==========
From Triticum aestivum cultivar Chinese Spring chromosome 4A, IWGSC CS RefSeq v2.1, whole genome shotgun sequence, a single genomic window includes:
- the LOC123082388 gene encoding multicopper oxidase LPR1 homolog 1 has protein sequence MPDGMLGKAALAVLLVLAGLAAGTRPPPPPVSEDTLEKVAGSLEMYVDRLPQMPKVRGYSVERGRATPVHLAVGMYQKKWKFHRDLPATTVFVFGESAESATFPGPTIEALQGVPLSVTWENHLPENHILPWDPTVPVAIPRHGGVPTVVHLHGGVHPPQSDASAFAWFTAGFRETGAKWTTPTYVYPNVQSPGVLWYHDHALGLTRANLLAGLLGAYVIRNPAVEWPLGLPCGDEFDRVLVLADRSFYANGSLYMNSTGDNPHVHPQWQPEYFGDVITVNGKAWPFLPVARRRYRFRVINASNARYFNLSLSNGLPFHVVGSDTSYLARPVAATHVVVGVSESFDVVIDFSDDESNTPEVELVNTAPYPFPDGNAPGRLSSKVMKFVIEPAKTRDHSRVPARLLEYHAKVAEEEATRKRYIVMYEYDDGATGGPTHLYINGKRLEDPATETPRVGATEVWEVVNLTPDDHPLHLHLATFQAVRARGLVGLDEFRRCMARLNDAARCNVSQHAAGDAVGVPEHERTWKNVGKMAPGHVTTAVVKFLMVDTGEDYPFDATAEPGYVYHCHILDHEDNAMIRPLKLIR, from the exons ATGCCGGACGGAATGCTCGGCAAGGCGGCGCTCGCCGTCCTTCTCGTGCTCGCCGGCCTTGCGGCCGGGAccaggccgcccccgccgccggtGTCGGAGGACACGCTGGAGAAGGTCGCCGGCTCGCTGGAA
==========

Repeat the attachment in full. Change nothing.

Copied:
From Triticum aestivum cultivar Chinese Spring chromosome 4A, IWGSC CS RefSeq v2.1, whole genome shotgun sequence, a single genomic window includes:
- the LOC123082388 gene encoding multicopper oxidase LPR1 homolog 1 has protein sequence MPDGMLGKAALAVLLVLAGLAAGTRPPPPPVSEDTLEKVAGSLEMYVDRLPQMPKVRGYSVERGRATPVHLAVGMYQKKWKFHRDLPATTVFVFGESAESATFPGPTIEALQGVPLSVTWENHLPENHILPWDPTVPVAIPRHGGVPTVVHLHGGVHPPQSDASAFAWFTAGFRETGAKWTTPTYVYPNVQSPGVLWYHDHALGLTRANLLAGLLGAYVIRNPAVEWPLGLPCGDEFDRVLVLADRSFYANGSLYMNSTGDNPHVHPQWQPEYFGDVITVNGKAWPFLPVARRRYRFRVINASNARYFNLSLSNGLPFHVVGSDTSYLARPVAATHVVVGVSESFDVVIDFSDDESNTPEVELVNTAPYPFPDGNAPGRLSSKVMKFVIEPAKTRDHSRVPARLLEYHAKVAEEEATRKRYIVMYEYDDGATGGPTHLYINGKRLEDPATETPRVGATEVWEVVNLTPDDHPLHLHLATFQAVRARGLVGLDEFRRCMARLNDAARCNVSQHAAGDAVGVPEHERTWKNVGKMAPGHVTTAVVKFLMVDTGEDYPFDATAEPGYVYHCHILDHEDNAMIRPLKLIR, from the exons ATGCCGGACGGAATGCTCGGCAAGGCGGCGCTCGCCGTCCTTCTCGTGCTCGCCGGCCTTGCGGCCGGGAccaggccgcccccgccgccggtGTCGGAGGACACGCTGGAGAAGGTCGCCGGCTCGCTGGAA